Charly Bliss have me thinking back to this quote from Todd on Bojack Horseman: “Sometimes I feel like my whole life is just a series of loosely-related wacky misadventures.” To which Diane explains: “I think that’s just what being in your 20’s is.” You would think that a song that opens with the line “Someone used my card to buy a camera in California” would ponder that person on the other end, think about what drove them to this point, and maybe see the narrator projecting their own ideas and anxieties onto them, but Eva Hendricks instead quite literally sings “Everything is coming, not sure what I should be learning from it.” She feels some vague melancholy, and mentioning that $566 is all they could’ve gotten maybe some lack of self worth, but at the end of the song, this opening and closing motif feels like a loosely related side plot.
Young Enough as a whole is zany and dynamic, letting apt descriptions of youth and wacky misadventures seep into the mix in equal measure. “Karate lessons, reality shows” offer shorthand to suburbs nostalgia, whereas “we’re young enough to believe it should hurt this much” describes underdeveloped emotional intelligence that could fall anywhere on the pre-24 age spectrum. It’s not necessarily the Frank Ocean approach to memory through cars and specific scenes, but the memory bank is similarly fluid, the band at times seemingly unable to parse what’s important and what is.
The sonic approach matches some of the teenage leanings. With buoyant synths and driving guitars in tow, Bliss sounds somewhere between “Celebrity Skin is the most important album in rock history” and “Hounds of Love is the most important album in rock history.” Their campy album cover could fit on the teenage bedroom walls that inspire their grab-bag sugar rush sounds.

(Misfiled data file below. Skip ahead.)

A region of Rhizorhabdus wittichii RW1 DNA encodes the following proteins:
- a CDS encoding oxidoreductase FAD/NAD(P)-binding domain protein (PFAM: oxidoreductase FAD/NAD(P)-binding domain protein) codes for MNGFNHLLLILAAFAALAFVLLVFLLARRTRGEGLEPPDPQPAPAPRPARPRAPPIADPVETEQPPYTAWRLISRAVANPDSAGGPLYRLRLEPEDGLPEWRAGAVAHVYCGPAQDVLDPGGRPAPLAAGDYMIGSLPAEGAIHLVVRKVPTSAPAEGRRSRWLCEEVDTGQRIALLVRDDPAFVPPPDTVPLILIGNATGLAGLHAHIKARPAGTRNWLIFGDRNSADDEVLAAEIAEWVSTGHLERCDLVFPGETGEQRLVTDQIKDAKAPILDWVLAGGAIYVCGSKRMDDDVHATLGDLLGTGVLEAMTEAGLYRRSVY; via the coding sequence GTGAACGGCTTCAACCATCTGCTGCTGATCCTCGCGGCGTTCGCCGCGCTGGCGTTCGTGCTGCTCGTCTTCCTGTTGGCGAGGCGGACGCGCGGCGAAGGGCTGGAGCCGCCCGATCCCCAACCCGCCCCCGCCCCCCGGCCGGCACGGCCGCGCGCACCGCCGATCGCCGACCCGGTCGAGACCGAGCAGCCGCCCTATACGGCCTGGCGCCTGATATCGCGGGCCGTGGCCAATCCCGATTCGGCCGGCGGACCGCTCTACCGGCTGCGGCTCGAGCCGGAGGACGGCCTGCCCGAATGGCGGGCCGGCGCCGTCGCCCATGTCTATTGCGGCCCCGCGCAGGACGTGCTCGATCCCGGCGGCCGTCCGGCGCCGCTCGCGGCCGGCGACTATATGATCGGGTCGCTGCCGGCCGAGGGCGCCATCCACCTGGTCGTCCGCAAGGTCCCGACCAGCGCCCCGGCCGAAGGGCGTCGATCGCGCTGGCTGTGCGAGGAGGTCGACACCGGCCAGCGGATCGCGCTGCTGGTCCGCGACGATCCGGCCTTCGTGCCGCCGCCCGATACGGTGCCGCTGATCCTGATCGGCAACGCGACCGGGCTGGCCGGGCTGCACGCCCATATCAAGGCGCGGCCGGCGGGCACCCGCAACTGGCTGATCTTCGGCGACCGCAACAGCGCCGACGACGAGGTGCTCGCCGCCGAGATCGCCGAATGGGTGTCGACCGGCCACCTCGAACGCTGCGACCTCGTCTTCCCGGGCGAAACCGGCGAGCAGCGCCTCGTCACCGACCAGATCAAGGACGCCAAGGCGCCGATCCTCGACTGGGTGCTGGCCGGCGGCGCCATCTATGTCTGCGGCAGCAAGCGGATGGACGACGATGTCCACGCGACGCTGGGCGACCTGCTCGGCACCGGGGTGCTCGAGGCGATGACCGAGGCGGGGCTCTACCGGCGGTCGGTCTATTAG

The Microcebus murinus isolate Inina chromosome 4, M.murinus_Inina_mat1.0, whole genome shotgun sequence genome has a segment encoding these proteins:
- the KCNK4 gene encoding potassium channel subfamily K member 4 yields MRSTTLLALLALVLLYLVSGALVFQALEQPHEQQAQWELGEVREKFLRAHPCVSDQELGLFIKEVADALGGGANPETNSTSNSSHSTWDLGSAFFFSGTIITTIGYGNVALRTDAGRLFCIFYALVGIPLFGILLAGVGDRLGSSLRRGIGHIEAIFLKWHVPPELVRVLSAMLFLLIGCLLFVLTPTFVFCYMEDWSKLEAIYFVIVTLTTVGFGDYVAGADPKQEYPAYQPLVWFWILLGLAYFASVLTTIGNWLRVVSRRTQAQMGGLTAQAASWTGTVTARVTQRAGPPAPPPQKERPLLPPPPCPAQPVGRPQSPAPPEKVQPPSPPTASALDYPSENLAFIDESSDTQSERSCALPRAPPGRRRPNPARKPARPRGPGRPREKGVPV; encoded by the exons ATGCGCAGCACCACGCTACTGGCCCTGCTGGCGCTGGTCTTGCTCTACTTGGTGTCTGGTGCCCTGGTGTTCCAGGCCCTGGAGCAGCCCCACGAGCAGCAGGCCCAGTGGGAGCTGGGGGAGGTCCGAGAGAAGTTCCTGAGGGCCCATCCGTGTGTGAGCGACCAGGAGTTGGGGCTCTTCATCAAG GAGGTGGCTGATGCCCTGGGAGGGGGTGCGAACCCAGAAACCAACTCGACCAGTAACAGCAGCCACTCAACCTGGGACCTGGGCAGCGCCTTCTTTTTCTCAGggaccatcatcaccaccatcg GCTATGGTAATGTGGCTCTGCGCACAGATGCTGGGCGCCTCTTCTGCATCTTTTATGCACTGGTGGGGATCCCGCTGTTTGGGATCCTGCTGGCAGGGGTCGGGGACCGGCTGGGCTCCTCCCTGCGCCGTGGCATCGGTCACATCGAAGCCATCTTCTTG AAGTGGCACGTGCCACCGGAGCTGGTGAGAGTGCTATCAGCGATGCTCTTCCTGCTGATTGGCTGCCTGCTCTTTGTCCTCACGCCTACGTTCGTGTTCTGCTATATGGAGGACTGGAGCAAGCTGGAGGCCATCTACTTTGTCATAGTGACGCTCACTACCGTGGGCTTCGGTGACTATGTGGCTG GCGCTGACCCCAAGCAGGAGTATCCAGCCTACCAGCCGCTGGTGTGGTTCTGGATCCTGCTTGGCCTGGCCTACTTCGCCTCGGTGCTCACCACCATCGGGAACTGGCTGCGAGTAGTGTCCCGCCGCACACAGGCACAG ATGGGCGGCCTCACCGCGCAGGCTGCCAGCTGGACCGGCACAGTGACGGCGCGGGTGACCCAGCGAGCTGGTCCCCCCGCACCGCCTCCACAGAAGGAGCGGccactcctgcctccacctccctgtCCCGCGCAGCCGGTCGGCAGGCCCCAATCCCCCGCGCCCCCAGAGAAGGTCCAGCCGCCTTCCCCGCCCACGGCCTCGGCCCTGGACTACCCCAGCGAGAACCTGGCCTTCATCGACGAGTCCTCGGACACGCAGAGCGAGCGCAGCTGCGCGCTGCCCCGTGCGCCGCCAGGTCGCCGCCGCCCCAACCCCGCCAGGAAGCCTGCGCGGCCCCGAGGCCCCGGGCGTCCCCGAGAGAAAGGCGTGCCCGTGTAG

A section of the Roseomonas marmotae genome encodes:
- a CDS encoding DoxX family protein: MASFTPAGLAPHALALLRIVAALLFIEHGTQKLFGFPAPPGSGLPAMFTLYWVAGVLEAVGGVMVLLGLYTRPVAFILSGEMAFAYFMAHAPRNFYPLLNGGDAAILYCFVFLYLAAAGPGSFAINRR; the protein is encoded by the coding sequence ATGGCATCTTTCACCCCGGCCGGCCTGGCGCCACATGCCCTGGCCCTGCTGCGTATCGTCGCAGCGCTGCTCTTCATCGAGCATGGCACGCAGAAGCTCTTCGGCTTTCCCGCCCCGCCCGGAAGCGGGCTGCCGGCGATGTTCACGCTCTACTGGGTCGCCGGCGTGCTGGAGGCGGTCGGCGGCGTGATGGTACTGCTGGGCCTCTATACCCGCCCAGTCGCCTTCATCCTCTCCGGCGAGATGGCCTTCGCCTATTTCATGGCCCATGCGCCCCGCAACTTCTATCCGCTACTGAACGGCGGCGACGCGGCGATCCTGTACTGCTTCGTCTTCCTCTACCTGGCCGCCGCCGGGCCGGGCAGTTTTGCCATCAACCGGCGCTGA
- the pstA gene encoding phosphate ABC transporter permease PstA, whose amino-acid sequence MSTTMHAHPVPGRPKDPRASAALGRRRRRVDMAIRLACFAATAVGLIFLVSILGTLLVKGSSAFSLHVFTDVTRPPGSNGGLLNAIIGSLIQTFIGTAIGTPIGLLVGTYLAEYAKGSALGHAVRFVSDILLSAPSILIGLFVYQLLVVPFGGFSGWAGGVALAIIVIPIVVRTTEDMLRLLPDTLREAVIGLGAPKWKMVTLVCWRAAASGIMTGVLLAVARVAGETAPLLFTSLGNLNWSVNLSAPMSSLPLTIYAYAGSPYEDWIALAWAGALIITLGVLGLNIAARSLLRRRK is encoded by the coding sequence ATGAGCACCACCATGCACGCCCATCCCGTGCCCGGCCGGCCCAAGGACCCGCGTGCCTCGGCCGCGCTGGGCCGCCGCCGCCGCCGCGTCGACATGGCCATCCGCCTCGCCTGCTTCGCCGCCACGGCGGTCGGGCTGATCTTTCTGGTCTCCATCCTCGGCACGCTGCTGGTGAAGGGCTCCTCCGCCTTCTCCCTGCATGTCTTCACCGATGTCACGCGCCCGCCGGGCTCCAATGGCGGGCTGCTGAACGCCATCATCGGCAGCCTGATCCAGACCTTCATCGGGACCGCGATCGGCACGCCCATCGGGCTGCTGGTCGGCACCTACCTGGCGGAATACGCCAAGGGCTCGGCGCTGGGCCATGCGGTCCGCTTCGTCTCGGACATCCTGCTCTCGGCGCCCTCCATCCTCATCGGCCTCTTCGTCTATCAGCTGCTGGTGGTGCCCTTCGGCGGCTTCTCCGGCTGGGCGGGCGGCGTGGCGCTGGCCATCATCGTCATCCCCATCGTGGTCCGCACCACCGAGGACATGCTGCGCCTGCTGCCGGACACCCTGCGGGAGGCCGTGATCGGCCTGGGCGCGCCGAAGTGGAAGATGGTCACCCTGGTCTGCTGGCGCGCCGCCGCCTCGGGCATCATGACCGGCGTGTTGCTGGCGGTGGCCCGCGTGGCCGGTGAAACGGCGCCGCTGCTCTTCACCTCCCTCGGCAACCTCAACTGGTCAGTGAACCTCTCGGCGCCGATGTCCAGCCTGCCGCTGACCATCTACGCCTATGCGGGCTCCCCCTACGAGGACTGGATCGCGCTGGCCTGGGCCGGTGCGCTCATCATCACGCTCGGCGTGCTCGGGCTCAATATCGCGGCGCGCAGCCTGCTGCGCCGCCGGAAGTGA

The album is not entirely weightless, though. Beneath the scheen lies occasionally harrowing material. The lyric “I’m fucking joy and I hemorrhage light” perhaps makes sense of the fact that Hendricks is featured on PUP’s “Free At Last,” and then the album focuses in on one particularly damaging relationship. If the opening batch of tunes operates as a suite about youthful attraction, inexperience, and the need to be liked by all, the final few tunes are almost like a breakup EP. Single “Chatroom” rather pointedly takes down an abuser who others see as some sort of god, “I was fazed in the spotlight, his word against mine/Everybody knows you’re the second comin,” and the surrounding tunes log the fallout of this particularly jarring heartbreak.
Though the 20’s tend to feel like a series of fun, unrelated misadventure, they can also be a dangerous time, when youthful inexperience can meet drugs or relationships with more at stake than those of the teen years. Charly Bliss is modeled on this, a fun band that captures darkness and maybe proves that these ‘unrelated’ happenings may indeed have more at stake than at first glance.